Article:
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How social procurement can turbocharge social enterprise growth

7 July 2020 at 3:07 pm
David Brookes
Social procurement is the biggest growth opportunity for the sector, but we can’t have social procurement without certification, writes David Brookes, managing director of Social Traders.

David Brookes | 7 July 2020 at 3:07 pm


How social procurement can turbocharge social enterprise growth
7 July 2020 at 3:07 pm

Social procurement is the biggest growth opportunity for the sector, but we can’t have social procurement without certification, writes David Brookes, managing director of Social Traders.

I read Pro Bono News’ recent article – Look how far we’ve come: Social enterprise – with interest, and wanted to provide my perspective on the future opportunity for social enterprise. 

The social enterprise sector is poised for growth, particularly post COVID-19. From a cottage industry to a major part of the impact economy, the understanding and value of social enterprise is on the rise. 

Where we beg to differ with Pro Bono News’ article is with respect to the intent of social enterprise certification. 

The biggest opportunity to turbocharge the social enterprise sector’s growth is social procurement – unlocking the buying power of business and governments. Social enterprise certification is what provides the confidence and trust that government and business buyers require. 

Certification is not about everyone signing up to a definition as conveyed in the recent Pro Bono News article – it’s about unlocking the opportunity of social procurement so the sector can grow.

The social enterprise sector has come a long way

The social enterprise sector has grown from place-based and local impact, to a sector recognised as having a significant impact on disadvantage.

The social enterprise model now provides a strong alternative to more traditional approaches to solving intractable disadvantage – using sustainable market mechanisms. 

This growth and recognition has been enabled by a few key developments. Firstly, there were case studies of innovative social enterprises and their ability to respond to complex social challenges. Shortly after this, sector intermediaries emerged along with research to support growth and recognition of the sector. More recently, we have seen catalysing government policy that legitimises and underpins the sector as a whole. 

Despite the impacts of COVID-19, growth in the Social Traders marketplace has not slowed down. A more enabling policy environment for social enterprise is emerging in Australia. New state governments are coming on board and some of our new global business buyers are committing to social procurement targets right across their operations. We’re also advocating to the federal government to embed social procurement into the long-term economic response to COVID-19.  

The next big opportunity for a step change in the social enterprise sector, is unlocking the buying power of governments and businesses.

Social procurement is the biggest growth opportunity for the sector 

In the Finding Australia’s Social Enterprise Sector (FASES) study, 75 per cent of social enterprises identified social procurement as their biggest growth opportunity. 

What’s most exciting about social procurement is that it builds social enterprises into existing government and business practices. It creates additional value through business purchasing of goods and services.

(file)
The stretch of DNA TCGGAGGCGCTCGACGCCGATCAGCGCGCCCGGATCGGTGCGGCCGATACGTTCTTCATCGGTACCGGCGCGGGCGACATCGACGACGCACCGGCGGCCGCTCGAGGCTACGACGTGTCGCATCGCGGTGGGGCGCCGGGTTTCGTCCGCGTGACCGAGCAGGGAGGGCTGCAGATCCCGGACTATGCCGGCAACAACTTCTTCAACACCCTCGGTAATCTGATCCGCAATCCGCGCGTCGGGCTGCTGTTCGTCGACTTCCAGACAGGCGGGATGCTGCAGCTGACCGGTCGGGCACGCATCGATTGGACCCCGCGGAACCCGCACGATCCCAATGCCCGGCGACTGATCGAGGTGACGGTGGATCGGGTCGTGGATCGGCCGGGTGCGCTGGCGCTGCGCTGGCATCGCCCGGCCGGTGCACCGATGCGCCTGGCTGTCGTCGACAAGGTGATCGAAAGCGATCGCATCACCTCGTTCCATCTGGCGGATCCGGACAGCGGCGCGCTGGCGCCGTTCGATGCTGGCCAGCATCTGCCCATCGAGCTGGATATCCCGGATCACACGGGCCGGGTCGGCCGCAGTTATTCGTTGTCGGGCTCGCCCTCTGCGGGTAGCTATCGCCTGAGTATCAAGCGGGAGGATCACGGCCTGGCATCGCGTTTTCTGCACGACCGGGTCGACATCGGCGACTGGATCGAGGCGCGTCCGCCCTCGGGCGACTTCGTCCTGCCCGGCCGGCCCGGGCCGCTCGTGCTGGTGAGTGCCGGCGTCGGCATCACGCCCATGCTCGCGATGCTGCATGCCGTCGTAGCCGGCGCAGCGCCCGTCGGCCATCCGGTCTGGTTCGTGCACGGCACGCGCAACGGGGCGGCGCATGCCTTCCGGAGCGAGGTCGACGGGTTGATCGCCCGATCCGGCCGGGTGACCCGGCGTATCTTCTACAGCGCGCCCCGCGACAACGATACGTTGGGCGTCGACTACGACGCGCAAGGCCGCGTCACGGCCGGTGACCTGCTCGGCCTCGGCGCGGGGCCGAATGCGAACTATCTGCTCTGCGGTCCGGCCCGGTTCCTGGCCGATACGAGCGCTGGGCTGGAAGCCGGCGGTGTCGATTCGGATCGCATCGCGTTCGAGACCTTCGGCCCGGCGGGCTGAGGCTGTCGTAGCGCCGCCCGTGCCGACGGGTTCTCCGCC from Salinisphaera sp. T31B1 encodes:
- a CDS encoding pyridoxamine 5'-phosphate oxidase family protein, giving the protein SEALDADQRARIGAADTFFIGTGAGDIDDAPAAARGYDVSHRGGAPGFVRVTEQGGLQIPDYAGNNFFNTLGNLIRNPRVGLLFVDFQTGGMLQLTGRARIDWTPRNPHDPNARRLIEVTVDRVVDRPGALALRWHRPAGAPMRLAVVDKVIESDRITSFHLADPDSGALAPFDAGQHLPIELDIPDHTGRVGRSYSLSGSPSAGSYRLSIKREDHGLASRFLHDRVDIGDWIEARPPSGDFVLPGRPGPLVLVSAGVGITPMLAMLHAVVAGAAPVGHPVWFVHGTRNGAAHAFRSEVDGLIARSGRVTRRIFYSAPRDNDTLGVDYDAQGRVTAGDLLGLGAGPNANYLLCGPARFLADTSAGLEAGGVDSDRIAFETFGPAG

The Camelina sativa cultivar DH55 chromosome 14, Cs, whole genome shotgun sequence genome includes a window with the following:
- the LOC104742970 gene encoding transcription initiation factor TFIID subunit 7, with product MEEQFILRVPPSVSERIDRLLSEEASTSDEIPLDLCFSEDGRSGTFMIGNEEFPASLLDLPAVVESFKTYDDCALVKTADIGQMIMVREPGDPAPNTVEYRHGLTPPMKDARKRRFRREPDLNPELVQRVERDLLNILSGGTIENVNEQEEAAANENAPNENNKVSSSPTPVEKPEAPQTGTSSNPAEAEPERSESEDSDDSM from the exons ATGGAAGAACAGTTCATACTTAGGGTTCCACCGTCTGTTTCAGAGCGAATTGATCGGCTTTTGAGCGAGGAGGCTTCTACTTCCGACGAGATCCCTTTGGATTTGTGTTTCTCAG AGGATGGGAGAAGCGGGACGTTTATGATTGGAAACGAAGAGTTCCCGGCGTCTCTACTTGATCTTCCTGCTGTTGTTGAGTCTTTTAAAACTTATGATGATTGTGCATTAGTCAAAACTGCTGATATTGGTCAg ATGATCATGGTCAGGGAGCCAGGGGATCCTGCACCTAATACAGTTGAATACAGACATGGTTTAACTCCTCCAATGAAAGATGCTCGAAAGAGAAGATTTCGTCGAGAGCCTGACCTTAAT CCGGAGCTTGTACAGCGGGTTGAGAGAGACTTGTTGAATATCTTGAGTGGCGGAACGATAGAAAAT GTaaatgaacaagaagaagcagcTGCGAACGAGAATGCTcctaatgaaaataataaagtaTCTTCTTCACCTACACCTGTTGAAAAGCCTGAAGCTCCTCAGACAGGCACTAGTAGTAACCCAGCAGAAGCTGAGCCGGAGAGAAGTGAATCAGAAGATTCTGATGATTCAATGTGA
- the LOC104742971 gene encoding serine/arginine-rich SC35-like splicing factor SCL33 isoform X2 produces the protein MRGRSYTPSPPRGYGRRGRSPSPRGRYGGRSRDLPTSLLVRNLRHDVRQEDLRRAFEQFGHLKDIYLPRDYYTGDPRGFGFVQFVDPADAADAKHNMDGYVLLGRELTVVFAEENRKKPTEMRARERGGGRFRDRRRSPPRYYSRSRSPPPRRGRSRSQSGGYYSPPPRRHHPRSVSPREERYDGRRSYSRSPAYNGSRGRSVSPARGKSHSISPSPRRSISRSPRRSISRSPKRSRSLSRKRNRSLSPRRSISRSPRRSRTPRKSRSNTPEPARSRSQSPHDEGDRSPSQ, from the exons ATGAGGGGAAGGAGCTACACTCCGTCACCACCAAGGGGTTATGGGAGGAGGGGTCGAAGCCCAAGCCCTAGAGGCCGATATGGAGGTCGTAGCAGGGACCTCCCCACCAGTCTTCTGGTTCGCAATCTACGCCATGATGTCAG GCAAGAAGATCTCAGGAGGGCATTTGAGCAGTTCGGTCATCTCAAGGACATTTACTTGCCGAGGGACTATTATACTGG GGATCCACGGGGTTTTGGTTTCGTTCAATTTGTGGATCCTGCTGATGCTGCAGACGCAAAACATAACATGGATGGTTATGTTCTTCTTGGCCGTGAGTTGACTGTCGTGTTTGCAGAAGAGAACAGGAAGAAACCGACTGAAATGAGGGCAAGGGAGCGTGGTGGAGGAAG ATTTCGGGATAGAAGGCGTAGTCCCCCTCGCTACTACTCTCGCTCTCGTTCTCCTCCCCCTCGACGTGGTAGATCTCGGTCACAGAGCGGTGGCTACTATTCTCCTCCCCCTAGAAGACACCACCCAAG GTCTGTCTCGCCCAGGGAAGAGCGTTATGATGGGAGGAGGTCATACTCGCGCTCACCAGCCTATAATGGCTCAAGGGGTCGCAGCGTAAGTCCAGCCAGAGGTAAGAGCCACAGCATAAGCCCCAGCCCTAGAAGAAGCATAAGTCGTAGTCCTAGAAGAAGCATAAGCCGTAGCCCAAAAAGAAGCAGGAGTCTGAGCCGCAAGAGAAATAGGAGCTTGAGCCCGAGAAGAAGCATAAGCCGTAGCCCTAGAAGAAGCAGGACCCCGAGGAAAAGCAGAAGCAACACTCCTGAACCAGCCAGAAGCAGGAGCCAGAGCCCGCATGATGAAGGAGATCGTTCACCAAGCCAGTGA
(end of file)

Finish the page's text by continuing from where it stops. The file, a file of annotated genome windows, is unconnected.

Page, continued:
Governments and businesses can enable social enterprises to grow dramatically and increase their impact, simply by changing the way they buy goods and services they would have done anyway. 

Our modelling suggests that social enterprise procurement could be worth $1 billion a year by 2030.

Certification is the backbone of social procurement

Certification is not about creating a definition to reduce confusion, it’s about unlocking the possibilities for sector growth through social procurement. 

We can’t have social procurement without certification. We can’t expect buyers to invest in social enterprise without a strong degree of independent credibility and legitimacy applied to individual social enterprises and the sector as a whole. 

Certification is about de-risking the social procurement process for business and government buyers. 

Social Traders certification accounts for the breadth of the sector and is designed to evolve 

The Social Traders certification framework reflects the international definition of social enterprise and takes into account the diverse ways that social enterprises operate and captures all operating models. 

ST Certified is inclusive of not for profit, limited profit, and profit distributing businesses that trade primarily for a social or environmental purpose. It also covers the full host of legal structures available to any other business.

What unifies certified social enterprises under the framework is their primary intent to tackle underserved markets – their public or community benefit outweighs private benefits. 

While a primary social or environmental purpose will always be a requirement for certification, we are constantly reviewing how we assess against the certification framework as the social enterprise market evolves. 

The social enterprise sector has a bright future 

Using the rigorous Social Traders certification framework to unlock the buying power of business and government, the social enterprise sector has the opportunity to grow dramatically. 

At Social Traders, we’re privileged and excited to be one of the organisations that is here to support the sector to grow. Now is the time to raise the profile of the sector, so we can see social enterprises become part of the mainstream economy. 

David Brookes  |  @ProBonoNews

David Brookes is Managing Director of Social Traders and is an Executive Director on Social Traders’ board.

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